23 Jan 2015 16:00pm
COURT LETS BASSON BRING RECUSAL BID
Cardiologist Dr Wouter Basson may apply for the recusal of two members of the HPCSA committee sentencing him for unprofessional conduct, the High Court in Pretoria ruled on Friday.
"The applicant is granted the right to institute the application for the recusal for the first and second respondents, if he is inclined to do so, within 10 days of this order," Judge Bert Bam said.
The Health Professions Council of SA (HPCSA) was ordered to pay Basson's legal costs.
"... It cannot be said that the application is frivolous or merely part of delaying tactics, as suggested by the respondents. The applicant was justified to bring the application," Bam found.
An application for a presiding officer to recuse himself was a serious matter.
"Not only will an order in this regard materially affect the proceedings, but it will surely have a devastating effect on the officer in question," Bam ruled.
In such matters, the law required that there should be a real apprehension of bias and not mere suspicion, he said.
Basson obtained an interdict on Monday preventing the HPCSA's professional conduct committee from continuing sentencing proceedings against him.
Jaap Cilliers, for Basson, alleged that chairman Prof Frikkie Hugo and committee member Prof Roland Edgar Mhlanga had supported a petition by the SA Medical Association to remove Basson from the medical practitioners' roll.
Both denied being involved in the compilation of the petition or being signatories to it.
Basson wants Hugo and Mhlanga to recuse themselves from the committee.
In December 2013, the HPCSA found Basson guilty of unprofessional conduct following an eight-year long inquiry.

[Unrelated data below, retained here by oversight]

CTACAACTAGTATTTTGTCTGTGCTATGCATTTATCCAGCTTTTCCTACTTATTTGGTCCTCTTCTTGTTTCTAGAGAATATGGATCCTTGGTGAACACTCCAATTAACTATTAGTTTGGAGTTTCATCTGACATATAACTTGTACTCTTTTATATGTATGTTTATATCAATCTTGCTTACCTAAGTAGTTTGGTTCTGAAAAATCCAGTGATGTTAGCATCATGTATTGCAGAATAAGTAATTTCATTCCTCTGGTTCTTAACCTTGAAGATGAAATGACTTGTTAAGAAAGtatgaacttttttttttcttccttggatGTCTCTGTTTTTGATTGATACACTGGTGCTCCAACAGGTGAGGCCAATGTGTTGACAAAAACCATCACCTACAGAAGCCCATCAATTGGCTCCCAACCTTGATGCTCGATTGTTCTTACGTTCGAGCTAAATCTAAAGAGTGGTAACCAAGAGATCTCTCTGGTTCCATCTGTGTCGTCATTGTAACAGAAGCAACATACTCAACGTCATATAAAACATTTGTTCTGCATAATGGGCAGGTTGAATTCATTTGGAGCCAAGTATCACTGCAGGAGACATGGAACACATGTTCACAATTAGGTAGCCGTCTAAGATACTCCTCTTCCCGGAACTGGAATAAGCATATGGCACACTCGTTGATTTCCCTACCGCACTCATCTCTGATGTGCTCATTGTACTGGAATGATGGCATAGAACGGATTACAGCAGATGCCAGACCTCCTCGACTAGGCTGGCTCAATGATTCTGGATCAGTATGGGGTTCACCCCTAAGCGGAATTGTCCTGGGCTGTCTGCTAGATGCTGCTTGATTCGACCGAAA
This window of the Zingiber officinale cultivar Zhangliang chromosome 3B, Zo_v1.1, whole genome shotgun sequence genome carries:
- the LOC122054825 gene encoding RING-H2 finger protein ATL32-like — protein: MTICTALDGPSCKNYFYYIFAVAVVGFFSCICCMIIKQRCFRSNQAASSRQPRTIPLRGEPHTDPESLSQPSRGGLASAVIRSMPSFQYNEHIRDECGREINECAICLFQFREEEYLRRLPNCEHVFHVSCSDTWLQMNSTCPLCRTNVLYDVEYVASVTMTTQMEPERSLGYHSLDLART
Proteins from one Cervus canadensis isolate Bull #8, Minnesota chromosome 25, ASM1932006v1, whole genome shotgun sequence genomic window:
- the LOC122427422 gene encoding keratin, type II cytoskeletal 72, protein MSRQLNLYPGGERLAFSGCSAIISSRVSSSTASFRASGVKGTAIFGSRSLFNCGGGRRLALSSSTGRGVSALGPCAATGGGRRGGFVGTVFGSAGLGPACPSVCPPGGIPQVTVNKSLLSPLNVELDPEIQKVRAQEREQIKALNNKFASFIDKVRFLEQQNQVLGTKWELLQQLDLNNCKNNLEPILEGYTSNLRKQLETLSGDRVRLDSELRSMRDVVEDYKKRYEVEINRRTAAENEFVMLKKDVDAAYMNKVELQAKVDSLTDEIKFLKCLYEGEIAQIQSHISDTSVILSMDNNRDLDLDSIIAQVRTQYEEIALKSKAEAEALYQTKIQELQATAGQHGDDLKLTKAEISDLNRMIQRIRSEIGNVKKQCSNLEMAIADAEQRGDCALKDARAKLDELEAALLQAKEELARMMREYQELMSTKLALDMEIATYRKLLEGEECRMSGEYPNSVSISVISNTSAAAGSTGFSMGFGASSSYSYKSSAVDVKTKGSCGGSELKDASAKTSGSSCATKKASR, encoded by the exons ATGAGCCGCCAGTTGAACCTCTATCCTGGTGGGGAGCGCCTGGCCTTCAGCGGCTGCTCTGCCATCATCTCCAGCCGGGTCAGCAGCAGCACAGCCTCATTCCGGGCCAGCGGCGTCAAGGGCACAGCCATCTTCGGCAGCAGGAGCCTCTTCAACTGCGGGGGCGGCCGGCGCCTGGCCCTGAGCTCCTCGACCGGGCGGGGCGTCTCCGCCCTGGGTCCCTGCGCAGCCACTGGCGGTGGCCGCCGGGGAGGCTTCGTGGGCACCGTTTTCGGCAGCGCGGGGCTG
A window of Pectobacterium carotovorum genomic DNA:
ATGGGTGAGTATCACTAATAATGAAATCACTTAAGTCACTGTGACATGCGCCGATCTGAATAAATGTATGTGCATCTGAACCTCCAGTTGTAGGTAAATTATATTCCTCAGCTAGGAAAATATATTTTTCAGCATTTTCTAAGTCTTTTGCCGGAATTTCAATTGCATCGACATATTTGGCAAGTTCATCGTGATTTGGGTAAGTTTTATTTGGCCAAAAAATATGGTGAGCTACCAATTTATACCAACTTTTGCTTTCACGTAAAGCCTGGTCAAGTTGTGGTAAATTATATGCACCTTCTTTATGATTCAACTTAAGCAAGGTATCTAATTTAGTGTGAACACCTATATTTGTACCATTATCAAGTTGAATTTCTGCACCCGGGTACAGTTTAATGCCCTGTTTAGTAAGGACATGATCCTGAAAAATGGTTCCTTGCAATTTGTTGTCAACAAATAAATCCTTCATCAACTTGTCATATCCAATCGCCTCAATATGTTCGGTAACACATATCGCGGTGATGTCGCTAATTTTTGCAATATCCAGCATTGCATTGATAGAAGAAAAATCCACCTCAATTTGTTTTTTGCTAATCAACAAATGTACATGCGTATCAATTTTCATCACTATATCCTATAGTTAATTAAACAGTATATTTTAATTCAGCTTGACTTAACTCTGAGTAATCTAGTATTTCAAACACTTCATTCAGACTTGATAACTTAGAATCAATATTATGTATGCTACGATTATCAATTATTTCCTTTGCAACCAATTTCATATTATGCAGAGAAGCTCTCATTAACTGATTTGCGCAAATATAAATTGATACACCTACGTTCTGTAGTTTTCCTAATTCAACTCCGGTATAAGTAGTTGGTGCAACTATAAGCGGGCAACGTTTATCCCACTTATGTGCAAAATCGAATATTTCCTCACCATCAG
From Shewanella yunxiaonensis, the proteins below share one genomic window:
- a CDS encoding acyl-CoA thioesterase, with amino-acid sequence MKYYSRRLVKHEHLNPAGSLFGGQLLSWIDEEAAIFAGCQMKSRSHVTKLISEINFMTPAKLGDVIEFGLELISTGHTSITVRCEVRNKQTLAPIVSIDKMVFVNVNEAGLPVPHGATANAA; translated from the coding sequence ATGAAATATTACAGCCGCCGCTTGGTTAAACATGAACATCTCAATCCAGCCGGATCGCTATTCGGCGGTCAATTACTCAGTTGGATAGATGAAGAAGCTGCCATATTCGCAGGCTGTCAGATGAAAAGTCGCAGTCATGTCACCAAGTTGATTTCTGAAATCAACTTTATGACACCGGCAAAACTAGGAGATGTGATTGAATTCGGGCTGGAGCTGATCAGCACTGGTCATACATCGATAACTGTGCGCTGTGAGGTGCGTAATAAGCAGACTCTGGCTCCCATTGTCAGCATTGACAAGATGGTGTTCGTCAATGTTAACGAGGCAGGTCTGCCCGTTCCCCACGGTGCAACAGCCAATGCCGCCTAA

The inquiry was held to determine whether Basson acted unethically during his work on the apartheid government's chemical and biological weapons project, Project Coast, during the 1980s and early 1990s.
Basson, in his defence, claimed he had acted as a soldier and not a doctor.
Basson was accused of acting unethically by being involved in the large-scale production of Mandrax, cocaine and teargas, of weaponising teargas, and of supplying it to Angola's Unita leader Jonas Savimbi.
He was accused of acting unethically by providing disorientating substances for cross-border kidnappings and making cyanide capsules available for distribution to operatives for use in committing suicide.
In 2002, Basson was acquitted by the High Court in Pretoria of criminal charges arising from his conduct.
The HPCSA reviewed the judgment to establish if there were grounds to hold an inquiry. The State appealed against the decision of the high court in the Supreme Court of Appeal, but the appeal was dismissed.
The State then went to the Constitutional Court, but that case was dismissed in September 2005.